You see the same pattern again and again of artists set to win a prize, take on a job, have an exhibition, or hold a lecture in Germany. Then right wing blogs, media or social media users comb the accounts of the artists, trying to find something that can be scandalized. They then fabricate a shitstorm, which applies pressure on institutions and politicians to denounce and drop the artist. I have also heard of cases where the second step is skipped – those with the power to create online outrage just go straight to institutions and threaten a shitshow, unless the institution cancels the artist. It seems just as challenging as it is urgently necessary to break this toxic cycle.

We just had the Berlinale, maybe the main cultural event in Berlin, where there were at the very least two shitstorms. First there was the invitation and uninvitation of AfD politicians. How did the BBK react?

We didn’t take an official stance on it, because film isn’t our our field. My personal opinion is that it was the right decision to disinvite the politicians, at least one of whom was a participant in a secret meeting plotting the mass expulsion of foreigners and German citizens. I don’t see how it is appropriate for those plotting the destruction of democratic principles to smile on the red carpets next to those they hope to deport.

Then, hot on the heels of the AfD shitstorm there was No Other Land. Did you get to see the film?

No, the tickets were hard to get, they sold out so fast. I am looking forward to seeing it soon.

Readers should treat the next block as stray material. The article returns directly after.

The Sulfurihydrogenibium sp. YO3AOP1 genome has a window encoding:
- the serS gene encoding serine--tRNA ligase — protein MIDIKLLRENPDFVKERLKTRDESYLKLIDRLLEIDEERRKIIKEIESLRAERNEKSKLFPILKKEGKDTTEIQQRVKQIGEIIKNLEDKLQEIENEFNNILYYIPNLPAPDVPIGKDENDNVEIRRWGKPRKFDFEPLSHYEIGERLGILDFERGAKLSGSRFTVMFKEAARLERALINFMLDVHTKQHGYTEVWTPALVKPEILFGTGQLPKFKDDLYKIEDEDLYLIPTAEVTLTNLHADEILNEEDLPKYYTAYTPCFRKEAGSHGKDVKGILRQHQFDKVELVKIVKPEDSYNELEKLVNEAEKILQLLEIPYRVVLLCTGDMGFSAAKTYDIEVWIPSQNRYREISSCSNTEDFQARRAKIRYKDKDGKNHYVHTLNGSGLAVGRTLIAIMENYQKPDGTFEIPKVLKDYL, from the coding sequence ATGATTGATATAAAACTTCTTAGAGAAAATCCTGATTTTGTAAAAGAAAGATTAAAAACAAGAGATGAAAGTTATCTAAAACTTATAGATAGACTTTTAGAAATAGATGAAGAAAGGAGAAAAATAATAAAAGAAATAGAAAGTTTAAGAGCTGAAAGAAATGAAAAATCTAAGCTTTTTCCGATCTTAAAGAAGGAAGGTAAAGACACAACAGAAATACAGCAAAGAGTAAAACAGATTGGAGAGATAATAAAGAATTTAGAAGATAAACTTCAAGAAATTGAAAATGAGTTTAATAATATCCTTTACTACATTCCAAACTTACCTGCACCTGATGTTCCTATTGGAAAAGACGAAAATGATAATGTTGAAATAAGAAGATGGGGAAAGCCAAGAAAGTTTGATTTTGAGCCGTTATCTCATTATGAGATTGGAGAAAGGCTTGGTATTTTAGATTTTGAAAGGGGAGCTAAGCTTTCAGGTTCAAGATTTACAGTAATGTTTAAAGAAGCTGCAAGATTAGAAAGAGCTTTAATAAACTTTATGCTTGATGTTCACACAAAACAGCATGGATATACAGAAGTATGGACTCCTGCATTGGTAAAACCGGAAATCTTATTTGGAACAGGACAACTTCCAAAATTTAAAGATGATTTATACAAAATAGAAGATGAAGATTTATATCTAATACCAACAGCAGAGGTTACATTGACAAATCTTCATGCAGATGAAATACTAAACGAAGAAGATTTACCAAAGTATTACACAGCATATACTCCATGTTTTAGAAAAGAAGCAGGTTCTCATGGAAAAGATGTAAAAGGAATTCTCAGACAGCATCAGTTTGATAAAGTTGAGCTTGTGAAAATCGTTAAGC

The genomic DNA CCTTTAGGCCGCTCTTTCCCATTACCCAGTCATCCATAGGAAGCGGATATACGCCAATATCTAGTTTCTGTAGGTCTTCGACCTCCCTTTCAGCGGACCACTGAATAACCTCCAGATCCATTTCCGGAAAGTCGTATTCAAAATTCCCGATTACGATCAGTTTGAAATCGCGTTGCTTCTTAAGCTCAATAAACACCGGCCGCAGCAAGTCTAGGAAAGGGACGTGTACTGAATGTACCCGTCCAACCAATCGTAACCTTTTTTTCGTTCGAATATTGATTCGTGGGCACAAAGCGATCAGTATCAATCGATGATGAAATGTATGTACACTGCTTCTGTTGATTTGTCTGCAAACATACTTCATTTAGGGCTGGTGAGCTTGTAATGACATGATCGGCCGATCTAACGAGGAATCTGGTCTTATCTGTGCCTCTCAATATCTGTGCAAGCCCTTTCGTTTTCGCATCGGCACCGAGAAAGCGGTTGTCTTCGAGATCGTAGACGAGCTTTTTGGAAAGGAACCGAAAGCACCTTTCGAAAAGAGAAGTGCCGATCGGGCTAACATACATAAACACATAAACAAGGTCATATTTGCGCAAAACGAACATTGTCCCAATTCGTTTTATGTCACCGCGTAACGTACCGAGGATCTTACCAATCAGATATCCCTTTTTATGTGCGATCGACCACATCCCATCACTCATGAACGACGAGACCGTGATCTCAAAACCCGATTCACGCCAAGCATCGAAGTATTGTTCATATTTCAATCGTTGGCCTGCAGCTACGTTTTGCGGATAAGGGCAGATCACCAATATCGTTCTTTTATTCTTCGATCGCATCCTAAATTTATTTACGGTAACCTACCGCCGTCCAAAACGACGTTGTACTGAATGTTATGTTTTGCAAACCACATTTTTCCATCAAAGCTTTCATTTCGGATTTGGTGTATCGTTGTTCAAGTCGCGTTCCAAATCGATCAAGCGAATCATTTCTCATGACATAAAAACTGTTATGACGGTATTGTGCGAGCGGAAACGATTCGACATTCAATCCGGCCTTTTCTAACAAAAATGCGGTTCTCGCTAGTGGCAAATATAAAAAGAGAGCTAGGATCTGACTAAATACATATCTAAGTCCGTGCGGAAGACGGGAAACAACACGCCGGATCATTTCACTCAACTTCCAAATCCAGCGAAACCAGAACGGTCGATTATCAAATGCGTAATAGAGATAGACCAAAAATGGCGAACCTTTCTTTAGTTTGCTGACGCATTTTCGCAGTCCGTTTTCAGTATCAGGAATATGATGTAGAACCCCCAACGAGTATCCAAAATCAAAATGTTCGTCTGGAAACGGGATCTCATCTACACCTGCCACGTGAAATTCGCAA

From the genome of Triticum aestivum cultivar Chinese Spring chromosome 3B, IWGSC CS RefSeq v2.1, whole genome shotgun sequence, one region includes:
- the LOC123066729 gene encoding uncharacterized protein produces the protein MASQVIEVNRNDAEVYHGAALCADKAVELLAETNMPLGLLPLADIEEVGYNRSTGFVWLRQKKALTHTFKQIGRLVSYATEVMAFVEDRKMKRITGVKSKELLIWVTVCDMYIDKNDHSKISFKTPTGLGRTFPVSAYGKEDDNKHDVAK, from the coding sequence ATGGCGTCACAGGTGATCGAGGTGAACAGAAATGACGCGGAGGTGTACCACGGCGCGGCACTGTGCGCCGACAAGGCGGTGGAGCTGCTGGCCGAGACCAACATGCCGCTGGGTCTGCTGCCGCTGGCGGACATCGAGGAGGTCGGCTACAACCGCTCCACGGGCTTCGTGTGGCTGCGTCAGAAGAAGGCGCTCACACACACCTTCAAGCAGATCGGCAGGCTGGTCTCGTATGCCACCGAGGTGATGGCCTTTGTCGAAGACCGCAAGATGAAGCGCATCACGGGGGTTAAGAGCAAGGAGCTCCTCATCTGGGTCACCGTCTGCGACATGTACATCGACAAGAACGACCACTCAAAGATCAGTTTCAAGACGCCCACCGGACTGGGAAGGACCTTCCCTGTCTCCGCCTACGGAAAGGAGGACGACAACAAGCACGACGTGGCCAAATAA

Let’s try and recap what happened. No Other Land won the public documentary prize. Both directors – one Israeli, one Palestinian – made a speech. The German Cultural Minister Claudia Roth was caught on camera clapping, and she said she was only clapping for the Israeli director.

Both she and the Berlin mayor were sitting next to each other, smiling and clapping.

And then all of a sudden, the media and politicians are criticising the antisemitic directors who the public have falsely awarded a prize. Can we understand all this in the context of everything else which is happening in the Arts in Berlin?

Yeah. I assume they would have happily clapped, maybe taken the words of the filmmakers to heart, and nothing would have happened if the lobbyist Volker Beck hadn’t scandalized it. Then the right wing press amplified his framing, and then many mainstream media outlets did the same thing without questioning whether what was said was in fact antisemitic. It’s hard to understand. When someone Jewish with expertise on antisemitism, like Prof. Meron Mendel, head of the Anne Frank Institute, says the Berlinale speakers were not antisemitic. When a non-Jewish ex-politician with an extremely colorful history, to put it kindly, says they were, the second voice becomes the official narrative. I really think this could have been a learning experience. But unfortunately, it seems none of the German media or politicians who defamed the Israeli filmmaker Yuval Abraham as an antisemite, thus endangering him and his family, have seen grounds for an apology. I hope so much that this might make German politicians reconsider attacking artists in the future – the fact that doing so not only puts their careers but their lives in grave danger.

Israel is a country with a right-wing extremist government which is at war. So, not a dissent-friendly climate! And yet the one Israeli media platform that called Abraham an antisemite withdrew the statement. In Germany, no-one has said they’re sorry, no-one has retracted their allegations. This should raise concerns about whether Israeli, Palestinian, and other foreign artists are going to want to come here in the future, or whether they will feel it is too dangerous.